The SRA must demonstrate that it, too, can be innovative in how it supports firms keen to explore new solutions
3 March 2017
The SRA has a neat analogy for those struggling to understand how its proposed innovation waiver policy would work: think about the Civil Aviation Authority allowing Amazon to test parcel delivery by drone. Technically, this is against current airspace rules, but by agreeing not to take enforcement action, the CAA gives Amazon the opportunity to safely and legally test a project before it needs to consider any amendments to the rules.
This no-enforcement approach eloquently illustrates how a more flexible regulatory environment can encourage innovation. But this is only one aspect of the innovation conundrum. The real question is: what makes an initiative so innovative that it could benefit from the regulator’s benevolence. It’s easy to relate in general terms to the Amazon drone example, but how does this translate into the legal services sector, and what does it mean for traditional law firms?
Innovation is a significant component of the regulatory drive to facilitate the development of new delivery models for legal services. SRA research suggests, perhaps surprisingly, that law firms are more innovative than might be expected. A significant majority of firms surveyed by the regulator two years ago said innovation helped attract new clients and extend the range and speed of services.
Still, between 2012 and 2015, only 22 per cent of solicitors had introduced an innovation. Over the same period, the regulator received between 100 and 150 applications for a waiver on innovation grounds every year. About 60 per cent have been granted. These comparatively low levels of interest prompted the launch of SRA Innovate in November 2015, a specific platform to centralise guidance and case studies, with an ethics line attached.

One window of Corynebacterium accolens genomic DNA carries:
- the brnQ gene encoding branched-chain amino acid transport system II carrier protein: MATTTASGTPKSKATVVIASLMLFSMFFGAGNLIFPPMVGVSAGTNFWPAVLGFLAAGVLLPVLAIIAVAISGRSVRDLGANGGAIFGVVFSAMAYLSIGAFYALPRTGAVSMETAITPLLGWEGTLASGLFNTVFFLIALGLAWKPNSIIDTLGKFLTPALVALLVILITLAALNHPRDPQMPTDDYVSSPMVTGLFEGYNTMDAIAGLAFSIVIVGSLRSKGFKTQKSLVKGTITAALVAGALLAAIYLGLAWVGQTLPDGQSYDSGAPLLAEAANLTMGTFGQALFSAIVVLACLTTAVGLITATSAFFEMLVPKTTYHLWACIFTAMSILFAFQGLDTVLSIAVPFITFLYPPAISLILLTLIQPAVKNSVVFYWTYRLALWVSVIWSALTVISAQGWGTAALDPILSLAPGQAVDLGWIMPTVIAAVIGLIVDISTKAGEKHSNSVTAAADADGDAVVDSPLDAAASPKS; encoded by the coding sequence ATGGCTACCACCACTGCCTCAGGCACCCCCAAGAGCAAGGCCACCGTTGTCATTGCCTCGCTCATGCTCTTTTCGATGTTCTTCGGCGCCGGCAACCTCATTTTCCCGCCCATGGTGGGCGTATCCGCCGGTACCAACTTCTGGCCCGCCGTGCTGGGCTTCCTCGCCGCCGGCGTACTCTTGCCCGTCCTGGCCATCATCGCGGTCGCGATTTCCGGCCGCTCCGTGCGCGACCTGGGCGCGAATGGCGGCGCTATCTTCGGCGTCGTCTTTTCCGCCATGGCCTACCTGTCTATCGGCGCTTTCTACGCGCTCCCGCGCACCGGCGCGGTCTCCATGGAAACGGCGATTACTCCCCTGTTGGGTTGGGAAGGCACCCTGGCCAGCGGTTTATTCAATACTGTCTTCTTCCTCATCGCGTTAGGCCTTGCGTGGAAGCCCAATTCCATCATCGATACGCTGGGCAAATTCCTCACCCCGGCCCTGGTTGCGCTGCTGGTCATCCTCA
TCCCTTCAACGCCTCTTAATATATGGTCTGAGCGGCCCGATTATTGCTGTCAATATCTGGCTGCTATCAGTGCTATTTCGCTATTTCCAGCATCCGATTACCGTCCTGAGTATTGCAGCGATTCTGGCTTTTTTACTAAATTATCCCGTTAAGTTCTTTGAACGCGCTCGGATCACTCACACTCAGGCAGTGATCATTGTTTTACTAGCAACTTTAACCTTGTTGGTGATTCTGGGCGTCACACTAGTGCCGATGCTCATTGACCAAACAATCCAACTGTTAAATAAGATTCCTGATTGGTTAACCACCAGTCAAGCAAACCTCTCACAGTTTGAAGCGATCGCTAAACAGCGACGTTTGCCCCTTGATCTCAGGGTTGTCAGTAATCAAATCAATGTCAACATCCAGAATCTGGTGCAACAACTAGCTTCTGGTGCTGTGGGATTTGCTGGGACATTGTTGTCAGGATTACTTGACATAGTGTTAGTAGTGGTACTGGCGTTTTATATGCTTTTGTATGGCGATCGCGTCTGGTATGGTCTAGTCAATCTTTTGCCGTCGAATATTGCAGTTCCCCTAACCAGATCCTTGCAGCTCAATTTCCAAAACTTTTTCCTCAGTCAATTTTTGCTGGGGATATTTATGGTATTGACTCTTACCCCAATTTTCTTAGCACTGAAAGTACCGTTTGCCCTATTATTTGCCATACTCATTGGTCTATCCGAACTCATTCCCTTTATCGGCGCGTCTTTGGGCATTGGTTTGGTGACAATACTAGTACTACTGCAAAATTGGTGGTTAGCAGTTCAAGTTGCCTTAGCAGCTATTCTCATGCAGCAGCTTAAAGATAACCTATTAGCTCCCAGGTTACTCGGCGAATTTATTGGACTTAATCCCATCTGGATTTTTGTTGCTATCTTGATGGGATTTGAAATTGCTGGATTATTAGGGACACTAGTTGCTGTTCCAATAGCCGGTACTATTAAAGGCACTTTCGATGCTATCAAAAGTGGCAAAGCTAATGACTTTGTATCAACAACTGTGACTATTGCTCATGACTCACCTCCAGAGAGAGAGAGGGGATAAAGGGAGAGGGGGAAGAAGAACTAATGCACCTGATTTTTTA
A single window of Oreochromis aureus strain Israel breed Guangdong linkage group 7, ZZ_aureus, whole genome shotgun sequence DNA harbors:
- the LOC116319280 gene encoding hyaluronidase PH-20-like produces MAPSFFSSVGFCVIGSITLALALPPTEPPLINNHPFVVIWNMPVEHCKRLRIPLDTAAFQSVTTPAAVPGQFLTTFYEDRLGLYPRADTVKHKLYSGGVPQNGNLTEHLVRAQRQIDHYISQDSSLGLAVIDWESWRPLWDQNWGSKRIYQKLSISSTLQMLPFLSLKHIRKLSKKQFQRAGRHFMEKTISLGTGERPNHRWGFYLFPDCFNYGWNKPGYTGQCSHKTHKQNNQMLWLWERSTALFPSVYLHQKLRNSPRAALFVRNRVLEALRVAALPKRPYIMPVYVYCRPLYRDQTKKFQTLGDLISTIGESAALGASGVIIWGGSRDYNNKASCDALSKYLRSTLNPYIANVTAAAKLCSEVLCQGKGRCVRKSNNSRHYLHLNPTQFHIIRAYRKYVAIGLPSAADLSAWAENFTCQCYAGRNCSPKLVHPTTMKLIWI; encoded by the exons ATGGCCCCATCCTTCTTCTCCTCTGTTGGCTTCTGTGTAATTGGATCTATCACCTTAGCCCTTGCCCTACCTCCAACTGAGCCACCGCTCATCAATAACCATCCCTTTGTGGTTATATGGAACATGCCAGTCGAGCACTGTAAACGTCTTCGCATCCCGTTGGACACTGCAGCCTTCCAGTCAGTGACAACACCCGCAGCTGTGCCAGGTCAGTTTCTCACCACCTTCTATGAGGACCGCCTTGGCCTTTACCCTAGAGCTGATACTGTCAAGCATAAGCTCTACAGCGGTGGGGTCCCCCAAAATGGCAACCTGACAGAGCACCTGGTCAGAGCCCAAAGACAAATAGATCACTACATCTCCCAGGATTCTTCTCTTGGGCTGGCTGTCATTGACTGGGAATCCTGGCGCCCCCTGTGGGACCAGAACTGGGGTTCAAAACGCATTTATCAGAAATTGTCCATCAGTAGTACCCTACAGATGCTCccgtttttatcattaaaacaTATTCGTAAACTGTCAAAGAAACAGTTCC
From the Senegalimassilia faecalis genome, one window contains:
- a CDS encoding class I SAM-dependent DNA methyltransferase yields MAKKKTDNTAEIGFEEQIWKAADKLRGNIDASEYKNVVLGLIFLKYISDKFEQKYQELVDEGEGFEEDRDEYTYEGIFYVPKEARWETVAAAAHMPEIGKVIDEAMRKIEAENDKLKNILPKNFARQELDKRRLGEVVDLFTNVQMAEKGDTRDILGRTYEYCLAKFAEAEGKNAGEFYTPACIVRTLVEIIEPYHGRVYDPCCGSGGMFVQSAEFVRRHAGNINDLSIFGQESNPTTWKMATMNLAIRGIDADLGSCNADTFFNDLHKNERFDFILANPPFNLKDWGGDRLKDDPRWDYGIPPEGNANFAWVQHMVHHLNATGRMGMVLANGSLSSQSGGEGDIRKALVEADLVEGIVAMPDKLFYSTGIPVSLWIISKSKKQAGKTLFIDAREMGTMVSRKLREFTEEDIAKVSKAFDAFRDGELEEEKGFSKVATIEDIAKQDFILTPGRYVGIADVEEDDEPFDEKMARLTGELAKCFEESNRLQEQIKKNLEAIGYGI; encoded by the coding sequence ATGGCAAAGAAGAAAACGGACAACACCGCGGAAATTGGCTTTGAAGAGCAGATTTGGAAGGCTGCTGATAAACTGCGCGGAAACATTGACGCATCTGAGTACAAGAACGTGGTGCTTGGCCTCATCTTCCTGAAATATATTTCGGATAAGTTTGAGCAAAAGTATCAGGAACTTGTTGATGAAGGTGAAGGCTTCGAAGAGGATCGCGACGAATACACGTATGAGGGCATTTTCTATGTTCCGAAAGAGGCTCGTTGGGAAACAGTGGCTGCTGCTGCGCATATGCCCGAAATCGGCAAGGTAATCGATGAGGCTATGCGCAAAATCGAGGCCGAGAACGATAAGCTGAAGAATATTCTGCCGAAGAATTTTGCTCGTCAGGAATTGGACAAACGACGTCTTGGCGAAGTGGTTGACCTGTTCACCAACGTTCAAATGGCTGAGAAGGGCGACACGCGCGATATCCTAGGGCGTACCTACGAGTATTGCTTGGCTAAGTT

The latest initiative under the SRA Innovate umbrella is ‘Enabling innovation’, a consultation aimed at formalising the regulator’s approach to innovation waivers. It aims to provide ‘a safe space for existing firms, as well as new entrants to the legal market, to pilot new ideas that are likely to benefit members of the public and business users of legal services in a controlled way’. The Financial Conduct Authority has taken a similar approach with its ‘regulatory sandbox’, and the Law Society’s recent legal technology report advocated that it should be deployed in the legal services sector.
When the SRA’s consultation closes on Wednesday 8 March, it will give the regulator the chance to lead by example and show that it, too, can be inventive in providing practical support for firms interested in exploring innovative solutions. Alternative business structures have brought outside expertise into the sector and fresh ideas, but their popularity has been relative among smaller organisations – although there are some convincing examples, they only account for one-third of ABSs.
So, if there is appetite for innovation among SME law firms, what is stopping more of them from taking the plunge in practice? SRA literature on innovation covers some genuinely noteworthy initiatives ranging from BMA Law to Nottingham Trent University Law School’s ‘teaching law firm’. When it comes to SME firms, however, there are few specific examples. All are anonymised and most are mere references to the kind of services law firms could consider. They include: the provision of virtual services where there could be concerns over data security; acting for clients who want to crowdfund their case; and the provision of additional services that need supporting legal advice by non-solicitors. A few more could be added to the list: unbundling and the limits of the retainer; using artificial intelligence to conduct due diligence; and sharing client information with other professionals, such as financial advisers or accountants.
None of these are explored in any detail in existing SRA documents. What law firms need is easy access to real life information about how they could develop new ideas. They need models. Publishing an extended set of actual precedents, together with analysis and explanations, would be a good start. Either way, if the regulator really wants to encourage firms to explore new solutions, it needs to do more than publish a couple of webpages praising the benefits of innovation.
This story was first published on Solicitors Journal on 4 May 2017 and is reproduced by kind permission